From martinkelner.com

Printer friendly output:

Screen Break
England, What Went Wrong, and Those Damned Germans
By Martin "boyo" Kelner
Jul 3, 2016 - 4:11:17 PM

How would you like to sponsor Screen Break?  It gets thousands of reads every week here, and I plug it as regularly as I can when I'm on Talksport.  Just think of the prestige.  It could be your company when our sponsorship from the UK Concrete Show runs out

Meanwhile, here's a taster of tomorrow's (Mon July 4th) column...

Those wretched Germans.   Not content with going round winning tournaments, getting to semi-finals and so on, they've now started subverting our much-loved national stereotypes.

 

I mean, what are European football championships for, if not for jocose exchange of saloon bar slurs lobbed at our near neighbours; the cool, unemotional Swedes, the Italians who don't-like-it-up-'em, the Scots who, er, don't turn up, those people?

 

In these circumstances, you will know that le mot juste when talking about Germany - das richtige Wort, as they like to put it - is "efficiency."  

 

I always put myself on "efficiency" watch when Germany are in action; but lo and behold, in the quarter final against Italy, they go and miss an unprecedented three penalties.   I had to wait until BBC Breakfast the next day before the efficiency bomb was cracked open.   Over footage of Boateng handling the ball in the penalty area, the newsreader began his report, "The Germans, usually so efficient at defending…." (And invading Poland, annexing the Sudetenland etc., by implication).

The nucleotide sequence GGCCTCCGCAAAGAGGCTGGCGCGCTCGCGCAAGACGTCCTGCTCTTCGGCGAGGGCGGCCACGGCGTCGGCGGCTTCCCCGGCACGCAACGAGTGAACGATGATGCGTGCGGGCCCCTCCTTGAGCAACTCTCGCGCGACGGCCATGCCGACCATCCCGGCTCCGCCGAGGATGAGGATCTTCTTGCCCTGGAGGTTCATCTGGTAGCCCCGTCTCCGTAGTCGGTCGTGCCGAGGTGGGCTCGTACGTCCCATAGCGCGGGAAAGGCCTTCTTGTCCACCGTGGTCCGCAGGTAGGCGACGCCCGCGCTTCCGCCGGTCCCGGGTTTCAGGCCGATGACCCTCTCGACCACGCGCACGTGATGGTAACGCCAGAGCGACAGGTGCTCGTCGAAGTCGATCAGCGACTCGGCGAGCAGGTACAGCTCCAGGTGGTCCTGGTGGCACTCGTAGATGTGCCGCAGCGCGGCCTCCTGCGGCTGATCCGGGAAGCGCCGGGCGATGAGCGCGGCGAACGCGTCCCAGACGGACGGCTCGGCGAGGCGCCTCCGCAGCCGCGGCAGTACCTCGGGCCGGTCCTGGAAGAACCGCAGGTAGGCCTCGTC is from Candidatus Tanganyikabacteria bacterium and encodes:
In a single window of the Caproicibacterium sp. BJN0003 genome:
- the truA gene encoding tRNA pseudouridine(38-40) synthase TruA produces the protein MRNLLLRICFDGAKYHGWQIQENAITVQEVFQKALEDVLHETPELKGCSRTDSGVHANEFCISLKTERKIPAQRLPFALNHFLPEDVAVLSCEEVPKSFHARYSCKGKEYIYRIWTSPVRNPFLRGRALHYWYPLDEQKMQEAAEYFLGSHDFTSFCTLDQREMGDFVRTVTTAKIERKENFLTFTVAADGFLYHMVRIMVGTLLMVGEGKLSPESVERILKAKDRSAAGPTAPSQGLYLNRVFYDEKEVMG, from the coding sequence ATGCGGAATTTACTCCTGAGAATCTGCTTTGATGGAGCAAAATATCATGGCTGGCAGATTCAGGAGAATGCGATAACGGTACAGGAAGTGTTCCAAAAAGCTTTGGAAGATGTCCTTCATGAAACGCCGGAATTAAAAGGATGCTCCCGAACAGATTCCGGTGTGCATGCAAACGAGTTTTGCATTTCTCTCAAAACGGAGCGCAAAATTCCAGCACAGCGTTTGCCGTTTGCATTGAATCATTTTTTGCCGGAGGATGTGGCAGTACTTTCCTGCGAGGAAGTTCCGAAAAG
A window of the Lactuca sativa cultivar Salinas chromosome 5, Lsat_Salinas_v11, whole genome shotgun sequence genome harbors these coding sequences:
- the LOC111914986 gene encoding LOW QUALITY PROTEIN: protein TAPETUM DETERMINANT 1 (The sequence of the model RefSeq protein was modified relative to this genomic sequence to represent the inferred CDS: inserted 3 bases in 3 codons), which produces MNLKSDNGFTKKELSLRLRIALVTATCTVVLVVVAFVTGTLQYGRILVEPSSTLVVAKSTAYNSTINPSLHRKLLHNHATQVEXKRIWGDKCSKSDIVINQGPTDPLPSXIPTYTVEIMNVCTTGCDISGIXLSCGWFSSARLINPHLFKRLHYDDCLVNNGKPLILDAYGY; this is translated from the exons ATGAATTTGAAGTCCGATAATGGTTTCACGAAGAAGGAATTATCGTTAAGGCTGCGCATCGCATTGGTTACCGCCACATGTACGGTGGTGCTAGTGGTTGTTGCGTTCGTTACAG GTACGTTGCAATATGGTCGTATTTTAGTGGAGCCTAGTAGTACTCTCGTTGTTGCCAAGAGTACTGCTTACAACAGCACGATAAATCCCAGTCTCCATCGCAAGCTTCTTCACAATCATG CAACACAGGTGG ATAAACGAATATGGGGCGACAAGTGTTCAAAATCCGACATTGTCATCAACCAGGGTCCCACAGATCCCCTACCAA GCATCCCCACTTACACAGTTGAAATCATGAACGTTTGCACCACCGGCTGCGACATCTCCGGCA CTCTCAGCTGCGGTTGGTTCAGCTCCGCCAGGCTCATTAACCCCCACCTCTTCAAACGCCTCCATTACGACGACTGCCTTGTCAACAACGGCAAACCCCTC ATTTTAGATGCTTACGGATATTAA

That's more like it.   And bless Antonio Conte, Italy's demonstrative manager obligingly living up to every clichĂ© about those emotional, effusive, Latin types; kicking every ball on the touchline, gesticulating wildly, joining his goal-scoring hero in a crazy group hug.    Short of breaking into a chorus of O Sole Mio in his technical area, he couldn't have been more Italian.....


If you want the rest of the column, it's on sportingintelligence.com from 10am Monday.  The old ones are there too.




© Copyright martinkelner.com